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State Senator Mary Lazich Should Heed Her Own Words On Redistricting

August 19, 2013

lets_do_better

There is more than enough blame to go around when it comes to the way Wisconsin still creates maps when it comes time for redistricting.   When Democrats had the power in both the executive and the legislative branches they let slip by a perfect chance to make a policy shift that would have greatly benefitted the state.  The same seems to be true for Republicans this session as yet another attempt has been offered to allow our state to rise above partisan spin when it comes to drawing the boundaries for legislative districts.  As of today Assembly Bill 185 and its counterpart Senate Bill 163 are only gathering dust.

Political parties have for too long used the boundaries of districts to inoculate elected officials from the need to truly compete with ideas when it comes to elections.  One of the more outstanding figures offered during the recent dialogue over immigration reform is that 70% of Republican congressional districts around the nation have less than 10% Hispanic/Latino voters.  In some cases that can be explained, but in many others it is due to crafty manipulation of district maps.  That type of political chicanery from both sides of the aisle creates far more problems when it comes to solving issues than perhaps anything else other than the heavy amounts of campaign money that is allowed to be raised.

But Wisconsin can do better.  We have a chance to lift ourselves above the fray and rancor that occurs every 10 years after the census data is gathered.  That chance is contained in the legislative bills awaiting a public hearing.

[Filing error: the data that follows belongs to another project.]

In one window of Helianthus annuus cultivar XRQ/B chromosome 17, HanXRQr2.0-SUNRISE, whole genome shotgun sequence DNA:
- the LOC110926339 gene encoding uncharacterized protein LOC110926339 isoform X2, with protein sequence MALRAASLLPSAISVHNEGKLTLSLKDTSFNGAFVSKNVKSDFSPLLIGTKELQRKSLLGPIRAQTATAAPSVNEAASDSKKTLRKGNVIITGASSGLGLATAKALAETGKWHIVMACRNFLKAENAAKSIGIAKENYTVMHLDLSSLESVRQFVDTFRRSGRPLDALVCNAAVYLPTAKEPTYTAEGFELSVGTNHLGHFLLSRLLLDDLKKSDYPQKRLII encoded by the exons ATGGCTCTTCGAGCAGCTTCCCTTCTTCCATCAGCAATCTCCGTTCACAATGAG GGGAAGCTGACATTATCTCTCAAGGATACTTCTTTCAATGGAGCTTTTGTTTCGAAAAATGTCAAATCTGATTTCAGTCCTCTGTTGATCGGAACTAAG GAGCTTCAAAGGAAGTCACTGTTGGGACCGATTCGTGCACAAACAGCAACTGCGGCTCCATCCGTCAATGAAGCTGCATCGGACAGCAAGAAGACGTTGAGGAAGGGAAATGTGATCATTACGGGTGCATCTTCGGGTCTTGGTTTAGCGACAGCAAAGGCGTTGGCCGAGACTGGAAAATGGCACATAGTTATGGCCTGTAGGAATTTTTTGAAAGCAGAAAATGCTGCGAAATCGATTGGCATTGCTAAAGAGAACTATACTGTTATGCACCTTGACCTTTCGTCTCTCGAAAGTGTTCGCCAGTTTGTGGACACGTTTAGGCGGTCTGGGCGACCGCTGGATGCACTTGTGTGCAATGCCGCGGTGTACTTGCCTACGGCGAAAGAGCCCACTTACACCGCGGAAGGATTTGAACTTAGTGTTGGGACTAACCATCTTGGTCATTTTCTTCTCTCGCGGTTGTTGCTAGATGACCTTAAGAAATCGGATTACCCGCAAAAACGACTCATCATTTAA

State Senator May Lazich chairs the committee that needs to hold a hearing, but has no plans to do so as she is adamantly opposed to the whole idea.  But her words from a column in the Sunday newspaper seem at odds with her stubbornness to do the people’s business as an elected official.

Representative government is the foundation of our country. People elect their  representatives. People have a basic, fundamental right to participate in  government and government decisions. If people are dissatisfied with government,  they engage friends and neighbors asking for a change in policy or change in  representatives.

That is the point, Senator.

People are dissatisfied and want a change regarding redistricting.  They have worked to make sure bills are drafted, and now request a hearing.  They deserve to be heard!

Meanwhile just over the state border in Iowa we can see a perfect example of how redistricting can be handled.

Since 1981 Iowa’s congressional and state legislative maps have been drawn by nonpartisan legislative staffers without considering voter registration numbers or the location of incumbents. Their main considerations are keeping districts compact and uniform in population.  What were the results of the efforts of the nonpartisan staffers with the redistricting cycle in 2012?

The Iowa House approved the new maps on a 90-7 vote, and the Senate weighed in with a vote in favor, 48-1.  Gov. Terry Branstad, a Republican I might note, enthusiastically supported the maps.  He acknowledged that the new maps allow for  a healthy competitiveness between the two parties.  As it should be.

The problem in Wisconsin is that too many partisan heads in the Wisconsin legislature are not able to think beyond their narrow interests, and consider the greater good when it comes to redistricting.  That is sad to witness.

We are waiting, Senator.

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